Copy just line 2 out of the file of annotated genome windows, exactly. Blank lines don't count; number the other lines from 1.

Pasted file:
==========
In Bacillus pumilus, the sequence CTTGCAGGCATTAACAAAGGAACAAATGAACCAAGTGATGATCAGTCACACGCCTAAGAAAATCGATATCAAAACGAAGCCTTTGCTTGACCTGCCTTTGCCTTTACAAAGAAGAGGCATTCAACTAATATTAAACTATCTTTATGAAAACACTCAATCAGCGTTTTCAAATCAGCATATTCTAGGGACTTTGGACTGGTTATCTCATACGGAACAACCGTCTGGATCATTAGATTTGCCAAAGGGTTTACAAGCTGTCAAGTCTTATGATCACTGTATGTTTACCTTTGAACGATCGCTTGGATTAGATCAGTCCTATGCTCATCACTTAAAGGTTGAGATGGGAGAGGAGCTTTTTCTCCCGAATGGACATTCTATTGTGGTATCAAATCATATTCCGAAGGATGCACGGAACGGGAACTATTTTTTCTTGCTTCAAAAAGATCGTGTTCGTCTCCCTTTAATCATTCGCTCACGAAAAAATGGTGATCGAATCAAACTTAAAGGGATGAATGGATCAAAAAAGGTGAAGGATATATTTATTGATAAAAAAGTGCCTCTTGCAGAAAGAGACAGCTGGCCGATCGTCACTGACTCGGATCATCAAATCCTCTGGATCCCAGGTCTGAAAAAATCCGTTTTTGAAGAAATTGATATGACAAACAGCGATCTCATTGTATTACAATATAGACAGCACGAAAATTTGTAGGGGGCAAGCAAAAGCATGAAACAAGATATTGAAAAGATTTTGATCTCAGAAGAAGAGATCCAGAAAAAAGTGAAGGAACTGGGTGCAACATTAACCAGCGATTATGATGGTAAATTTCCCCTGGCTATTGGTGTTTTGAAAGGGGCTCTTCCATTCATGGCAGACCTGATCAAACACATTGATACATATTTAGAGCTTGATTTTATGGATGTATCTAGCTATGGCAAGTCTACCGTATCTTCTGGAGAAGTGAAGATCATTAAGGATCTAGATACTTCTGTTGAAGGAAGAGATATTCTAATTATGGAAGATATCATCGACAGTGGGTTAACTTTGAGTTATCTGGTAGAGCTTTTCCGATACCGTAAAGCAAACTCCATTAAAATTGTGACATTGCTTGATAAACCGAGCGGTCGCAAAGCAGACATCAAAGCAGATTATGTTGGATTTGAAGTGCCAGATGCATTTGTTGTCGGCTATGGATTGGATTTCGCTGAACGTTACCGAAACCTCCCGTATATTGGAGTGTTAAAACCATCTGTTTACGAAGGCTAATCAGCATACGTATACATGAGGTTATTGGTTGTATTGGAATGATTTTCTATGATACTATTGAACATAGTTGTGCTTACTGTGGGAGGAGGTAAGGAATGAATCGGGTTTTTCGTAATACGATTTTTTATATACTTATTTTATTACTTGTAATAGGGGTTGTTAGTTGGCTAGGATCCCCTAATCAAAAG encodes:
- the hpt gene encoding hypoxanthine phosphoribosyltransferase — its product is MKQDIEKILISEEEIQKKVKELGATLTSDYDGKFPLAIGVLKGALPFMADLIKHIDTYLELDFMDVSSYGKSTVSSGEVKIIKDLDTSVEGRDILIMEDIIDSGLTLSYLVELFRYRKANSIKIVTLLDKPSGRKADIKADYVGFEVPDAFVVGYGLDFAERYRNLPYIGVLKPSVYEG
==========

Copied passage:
- the hpt gene encoding hypoxanthine phosphoribosyltransferase — its product is MKQDIEKILISEEEIQKKVKELGATLTSDYDGKFPLAIGVLKGALPFMADLIKHIDTYLELDFMDVSSYGKSTVSSGEVKIIKDLDTSVEGRDILIMEDIIDSGLTLSYLVELFRYRKANSIKIVTLLDKPSGRKADIKADYVGFEVPDAFVVGYGLDFAERYRNLPYIGVLKPSVYEG